My teaching methods are dependent on whom I teach and how many of them in one class. Some students can learn best when they listen, some by speaking and some by reading. When I start a new class I have to determine what each student is like, what are their interests and learning methods in order to deliver the best lessons to them. Having said that, my favorite methods are flash cards and role play. At the beginning I would make my students look at pictures and listen to a lot of series of words repeatedly without taking notes and I will have them repeated those words with increased speed each time they repeat them. Then I will teach them sentence structures and put those words into sentences and stories. I tend to want to train them to listen and speak with the Thai speed and I also teach them both the proper Thai and the spoken street Thai. So social media like Facebook and Youtube are used for some short listening practice as well as teaching materials created by me.

Is your teaching approach more teacher centered or student centered?

Both teacher centered and student centered approaches are used with different groups of students. I have a course outline of what the students are supposed to learn and I let them determine what they want to learn. With structured lessons and my help, they will grasp things naturally and develop their language skills gradually.

Do you use course books in teaching Thai?

Sometimes as a supplementary material. I prefer my own selected materials.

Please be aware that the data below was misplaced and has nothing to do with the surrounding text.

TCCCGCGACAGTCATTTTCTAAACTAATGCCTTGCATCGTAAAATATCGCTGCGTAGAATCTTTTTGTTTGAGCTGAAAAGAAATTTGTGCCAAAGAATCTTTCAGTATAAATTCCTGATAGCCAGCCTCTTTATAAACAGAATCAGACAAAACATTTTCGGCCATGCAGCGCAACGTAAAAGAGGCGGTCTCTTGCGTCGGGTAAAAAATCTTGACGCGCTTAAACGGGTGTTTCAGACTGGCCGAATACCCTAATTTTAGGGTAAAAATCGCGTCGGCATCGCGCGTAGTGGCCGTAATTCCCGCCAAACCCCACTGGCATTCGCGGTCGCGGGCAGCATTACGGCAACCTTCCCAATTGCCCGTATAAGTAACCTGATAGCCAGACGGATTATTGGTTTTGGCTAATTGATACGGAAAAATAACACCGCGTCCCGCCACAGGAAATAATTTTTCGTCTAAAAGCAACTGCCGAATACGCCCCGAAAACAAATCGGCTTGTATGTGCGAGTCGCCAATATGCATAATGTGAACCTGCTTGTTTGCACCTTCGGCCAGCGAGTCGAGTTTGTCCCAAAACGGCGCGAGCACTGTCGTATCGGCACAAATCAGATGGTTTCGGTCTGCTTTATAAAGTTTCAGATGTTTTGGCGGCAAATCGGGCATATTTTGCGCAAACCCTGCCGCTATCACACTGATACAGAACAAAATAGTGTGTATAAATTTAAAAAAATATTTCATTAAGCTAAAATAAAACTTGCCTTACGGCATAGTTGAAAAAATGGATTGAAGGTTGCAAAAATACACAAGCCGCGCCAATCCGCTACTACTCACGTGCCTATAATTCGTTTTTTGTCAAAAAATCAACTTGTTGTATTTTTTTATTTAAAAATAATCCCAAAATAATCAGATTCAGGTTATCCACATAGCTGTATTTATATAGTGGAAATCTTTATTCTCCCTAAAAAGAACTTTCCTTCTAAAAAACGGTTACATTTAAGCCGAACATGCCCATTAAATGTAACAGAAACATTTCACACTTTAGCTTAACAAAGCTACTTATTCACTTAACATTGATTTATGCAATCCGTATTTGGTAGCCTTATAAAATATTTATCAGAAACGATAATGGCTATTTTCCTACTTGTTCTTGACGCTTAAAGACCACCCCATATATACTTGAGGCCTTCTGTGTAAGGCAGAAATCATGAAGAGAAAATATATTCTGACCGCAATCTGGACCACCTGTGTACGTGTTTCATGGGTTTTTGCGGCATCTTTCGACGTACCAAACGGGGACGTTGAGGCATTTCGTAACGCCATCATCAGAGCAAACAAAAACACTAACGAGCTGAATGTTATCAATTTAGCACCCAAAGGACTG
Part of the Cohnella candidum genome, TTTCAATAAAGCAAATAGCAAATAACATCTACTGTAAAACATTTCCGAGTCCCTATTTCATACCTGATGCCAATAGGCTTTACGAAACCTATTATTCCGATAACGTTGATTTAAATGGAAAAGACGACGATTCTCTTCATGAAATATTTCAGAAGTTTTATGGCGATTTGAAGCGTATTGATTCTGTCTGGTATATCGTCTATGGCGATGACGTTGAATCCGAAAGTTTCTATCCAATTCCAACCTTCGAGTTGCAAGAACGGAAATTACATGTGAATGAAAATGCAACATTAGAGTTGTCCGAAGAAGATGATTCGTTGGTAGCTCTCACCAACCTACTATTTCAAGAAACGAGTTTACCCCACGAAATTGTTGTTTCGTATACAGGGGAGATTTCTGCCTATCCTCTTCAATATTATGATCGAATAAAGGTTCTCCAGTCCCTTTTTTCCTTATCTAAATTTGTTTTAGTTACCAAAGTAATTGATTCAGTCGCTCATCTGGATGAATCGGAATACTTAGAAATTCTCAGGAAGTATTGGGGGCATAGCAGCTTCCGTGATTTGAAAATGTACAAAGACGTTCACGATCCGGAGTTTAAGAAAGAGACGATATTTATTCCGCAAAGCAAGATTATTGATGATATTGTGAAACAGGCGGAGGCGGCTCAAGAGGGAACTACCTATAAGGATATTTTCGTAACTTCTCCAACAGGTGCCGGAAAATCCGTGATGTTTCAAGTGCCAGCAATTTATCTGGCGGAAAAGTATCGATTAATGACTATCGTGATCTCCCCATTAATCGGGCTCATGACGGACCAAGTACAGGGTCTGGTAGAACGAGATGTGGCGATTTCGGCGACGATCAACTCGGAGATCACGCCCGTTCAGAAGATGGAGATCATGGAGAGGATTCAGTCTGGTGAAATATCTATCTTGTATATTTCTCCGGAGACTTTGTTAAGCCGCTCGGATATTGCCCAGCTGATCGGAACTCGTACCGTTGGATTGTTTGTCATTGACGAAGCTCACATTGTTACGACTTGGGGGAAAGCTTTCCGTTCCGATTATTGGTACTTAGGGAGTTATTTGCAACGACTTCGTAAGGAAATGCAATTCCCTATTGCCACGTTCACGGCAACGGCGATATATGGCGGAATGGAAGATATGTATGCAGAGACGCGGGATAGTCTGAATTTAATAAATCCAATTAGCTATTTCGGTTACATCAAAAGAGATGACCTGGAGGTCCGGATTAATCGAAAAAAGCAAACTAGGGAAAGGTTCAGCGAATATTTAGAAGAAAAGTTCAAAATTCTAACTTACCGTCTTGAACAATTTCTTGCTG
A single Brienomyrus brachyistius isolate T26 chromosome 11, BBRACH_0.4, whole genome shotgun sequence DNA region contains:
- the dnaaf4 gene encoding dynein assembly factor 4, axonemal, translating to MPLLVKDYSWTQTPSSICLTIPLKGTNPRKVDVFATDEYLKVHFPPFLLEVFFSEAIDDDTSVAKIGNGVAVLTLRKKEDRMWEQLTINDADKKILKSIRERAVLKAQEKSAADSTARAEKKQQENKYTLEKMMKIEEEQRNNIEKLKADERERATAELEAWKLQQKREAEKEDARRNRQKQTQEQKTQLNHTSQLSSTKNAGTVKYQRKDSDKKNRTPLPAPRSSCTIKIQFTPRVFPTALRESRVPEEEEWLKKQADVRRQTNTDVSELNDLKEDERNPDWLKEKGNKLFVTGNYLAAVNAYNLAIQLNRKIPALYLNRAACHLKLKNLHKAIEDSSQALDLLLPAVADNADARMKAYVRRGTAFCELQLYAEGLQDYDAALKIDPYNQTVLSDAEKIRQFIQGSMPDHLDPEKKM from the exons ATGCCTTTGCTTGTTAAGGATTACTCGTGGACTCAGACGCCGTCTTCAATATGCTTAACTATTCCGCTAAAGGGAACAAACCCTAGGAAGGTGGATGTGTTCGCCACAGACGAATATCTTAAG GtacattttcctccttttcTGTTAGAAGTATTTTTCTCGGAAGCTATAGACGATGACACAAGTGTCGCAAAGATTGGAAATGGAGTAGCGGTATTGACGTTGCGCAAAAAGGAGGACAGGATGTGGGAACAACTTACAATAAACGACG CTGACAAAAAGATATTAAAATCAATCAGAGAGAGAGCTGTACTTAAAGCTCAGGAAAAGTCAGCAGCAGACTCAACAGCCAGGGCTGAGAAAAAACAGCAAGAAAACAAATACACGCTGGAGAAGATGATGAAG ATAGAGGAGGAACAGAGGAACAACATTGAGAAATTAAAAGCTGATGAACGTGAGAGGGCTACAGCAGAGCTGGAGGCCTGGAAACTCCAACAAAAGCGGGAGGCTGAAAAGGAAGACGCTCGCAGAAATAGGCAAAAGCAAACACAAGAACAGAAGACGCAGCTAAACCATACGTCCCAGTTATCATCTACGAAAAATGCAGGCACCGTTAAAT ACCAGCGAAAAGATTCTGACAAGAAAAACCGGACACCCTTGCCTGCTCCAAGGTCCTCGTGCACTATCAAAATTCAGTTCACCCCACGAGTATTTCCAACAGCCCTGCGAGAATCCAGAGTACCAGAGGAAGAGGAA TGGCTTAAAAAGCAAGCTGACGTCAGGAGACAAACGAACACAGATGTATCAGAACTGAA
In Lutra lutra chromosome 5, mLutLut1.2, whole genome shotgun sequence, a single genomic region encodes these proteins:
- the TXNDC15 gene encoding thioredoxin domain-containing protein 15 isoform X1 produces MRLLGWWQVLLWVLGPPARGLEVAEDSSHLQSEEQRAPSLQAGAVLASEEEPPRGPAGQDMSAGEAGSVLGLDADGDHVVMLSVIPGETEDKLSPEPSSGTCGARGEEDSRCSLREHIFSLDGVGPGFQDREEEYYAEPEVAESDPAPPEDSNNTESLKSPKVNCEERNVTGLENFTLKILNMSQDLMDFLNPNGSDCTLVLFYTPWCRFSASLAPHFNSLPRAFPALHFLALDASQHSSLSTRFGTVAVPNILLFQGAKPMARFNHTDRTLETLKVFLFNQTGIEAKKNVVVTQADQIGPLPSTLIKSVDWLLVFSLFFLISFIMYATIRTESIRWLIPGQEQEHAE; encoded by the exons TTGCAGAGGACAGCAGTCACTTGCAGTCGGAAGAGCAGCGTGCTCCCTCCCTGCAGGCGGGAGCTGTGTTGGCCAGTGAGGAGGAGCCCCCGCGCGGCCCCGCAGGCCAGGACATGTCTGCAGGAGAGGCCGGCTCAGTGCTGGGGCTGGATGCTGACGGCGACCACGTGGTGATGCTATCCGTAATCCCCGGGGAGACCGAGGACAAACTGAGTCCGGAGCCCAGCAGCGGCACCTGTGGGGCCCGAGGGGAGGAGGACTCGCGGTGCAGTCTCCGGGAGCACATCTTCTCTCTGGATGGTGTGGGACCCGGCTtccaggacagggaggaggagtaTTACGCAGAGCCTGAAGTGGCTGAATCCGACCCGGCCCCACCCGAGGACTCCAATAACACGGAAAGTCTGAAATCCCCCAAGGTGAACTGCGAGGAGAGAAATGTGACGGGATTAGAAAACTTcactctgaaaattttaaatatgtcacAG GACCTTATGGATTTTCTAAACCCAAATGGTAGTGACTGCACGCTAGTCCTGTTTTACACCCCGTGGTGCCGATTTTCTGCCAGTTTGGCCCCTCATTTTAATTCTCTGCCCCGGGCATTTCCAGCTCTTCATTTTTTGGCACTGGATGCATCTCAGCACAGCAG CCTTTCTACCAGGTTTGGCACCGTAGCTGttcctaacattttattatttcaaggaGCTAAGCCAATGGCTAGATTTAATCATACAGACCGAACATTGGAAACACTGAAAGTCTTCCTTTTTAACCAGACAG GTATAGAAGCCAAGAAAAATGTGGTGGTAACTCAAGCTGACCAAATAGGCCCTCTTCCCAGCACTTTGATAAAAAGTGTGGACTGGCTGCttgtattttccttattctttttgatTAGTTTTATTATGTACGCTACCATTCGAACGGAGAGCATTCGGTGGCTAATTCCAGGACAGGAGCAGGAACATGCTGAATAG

How do you assess whether or not your students understand what you are saying and/or teaching?

By letting them do exercises after each lesson…maybe making sentences, role play, making questions from what has been taught, etc.

What do you do when it is obvious that your students do not understand what you are saying and/or teaching?

I give them more examples and let them practice with different approaches. One thing I always keep in mind is that each student has their own way and their own pace of learning things and everyone can have a bad day, so sometimes I have to tell myself not to be too hard on them and I will try to find out what works best for them and help them achieve their goal gradually. The key is to Jai yen yen! ☺

What are your thoughts about the use of transliteration in teaching Thai?

I am not too strict when it comes to transliteration. A student said to me once transliteration is like learning another language that no one actually uses in reality …and I agree. So I tend to let my students spell things the way they hear it and it works very well considering they are from different countries having different mother tongues.

In your opinion, how important is reading and writing Thai in helping foreigners learn the language?

I think it is important to learn to read Thai. There are a number of students who claim to read before speaking so I think it is very important on day to day survival because if you can read at least you will be able to read road signs and go around by yourself. However, to go beyond your limits you are required to speak the language as well. In my opinion it is best if you learn to speak a bit before starting to read and the reading exercise should be prepared based on the vocab you previously learn from speaking lessons so that it enhances your speaking ability eg pronunciation and so on. I do not teach reading from ABC (ก ข ค), but I teach them based on their three groups of consonants and built up exercises are created afterward.

Ideally, when should an absolute beginner begin to speak Thai?